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    1. Crescenzi, Riccardo & Nathan, Max & Rodríguez-Pose, Andrés, 2016. "Do inventors talk to strangers? On proximity and collaborative knowledge creation," Research Policy, Elsevier, vol. 45(1), pages 177-194.
    2. Meng, Yu, 2016. "Collaboration patterns and patenting: Exploring gender distinctions," Research Policy, Elsevier, vol. 45(1), pages 56-67.
    3. repec:spr:scient:v:98:y:2014:i:3:d:10.1007_s11192-013-1185-3 is not listed on IDEAS
    4. Lettice, Fiona & Smart, Palie & Baruch, Yehuda & Johnson, Mark, 2012. "Navigating the impact-innovation double hurdle: The case of a climate change research fund," Research Policy, Elsevier, vol. 41(6), pages 1048-1057.
    5. Bernhard Dachs & Bernd Ebersberger & Steffen Kinkel & Oliver Som, 2015. "The effects of production offshoring on R&D and innovation in the home country," Economia e Politica Industriale: Journal of Industrial and Business Economics, Springer;Associazione Amici di Economia e Politica Industriale, vol. 42(1), pages 9-31, March.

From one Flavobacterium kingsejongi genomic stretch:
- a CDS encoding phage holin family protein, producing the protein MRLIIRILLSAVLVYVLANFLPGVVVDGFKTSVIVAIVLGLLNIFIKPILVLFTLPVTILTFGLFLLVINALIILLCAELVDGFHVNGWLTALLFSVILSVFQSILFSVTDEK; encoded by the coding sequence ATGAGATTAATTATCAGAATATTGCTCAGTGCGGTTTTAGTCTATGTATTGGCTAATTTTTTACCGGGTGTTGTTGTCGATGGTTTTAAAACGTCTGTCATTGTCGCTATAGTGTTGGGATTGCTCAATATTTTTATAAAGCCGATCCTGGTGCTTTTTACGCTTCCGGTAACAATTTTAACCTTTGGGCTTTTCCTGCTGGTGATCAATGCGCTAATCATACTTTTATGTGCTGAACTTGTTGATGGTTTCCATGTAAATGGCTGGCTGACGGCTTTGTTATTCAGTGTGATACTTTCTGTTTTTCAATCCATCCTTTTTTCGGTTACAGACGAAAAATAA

6. Rajeev Goel & Devrim Göktepe-Hultén & Rati Ram, 2015. "Academics’ entrepreneurship propensities and gender differences," The Journal of Technology Transfer, Springer, vol. 40(1), pages 161-177, February.
    7. Schuelke-Leech, Beth-Anne, 2013. "Resources and research: An empirical study of the influence of departmental research resources on individual STEM researchers involvement with industry," Research Policy, Elsevier, vol. 42(9), pages 1667-1678.
    8. Hanna Hottenrott & Cornelia Lawson, 2014. "Research grants, sources of ideas and the effects on academic research," Economics of Innovation and New Technology, Taylor & Francis Journals, vol. 23(2), pages 109-133, March.
    9. Joya Misra & Laurel Smith-Doerr & Nilanjana Dasgupta & Gabriela Weaver & Jennifer Normanly, 2017. "Collaboration and Gender Equity among Academic Scientists," Social Sciences, MDPI, Open Access Journal, vol. 6(1), pages 1-22, March.
    10. Clemens B. Fell & Cornelius J. König, 2016. "Is there a gender difference in scientific collaboration? A scientometric examination of co-authorships among industrial–organizational psychologists," Scientometrics, Springer;Akadémiai Kiadó, vol. 108(1), pages 113-141, July.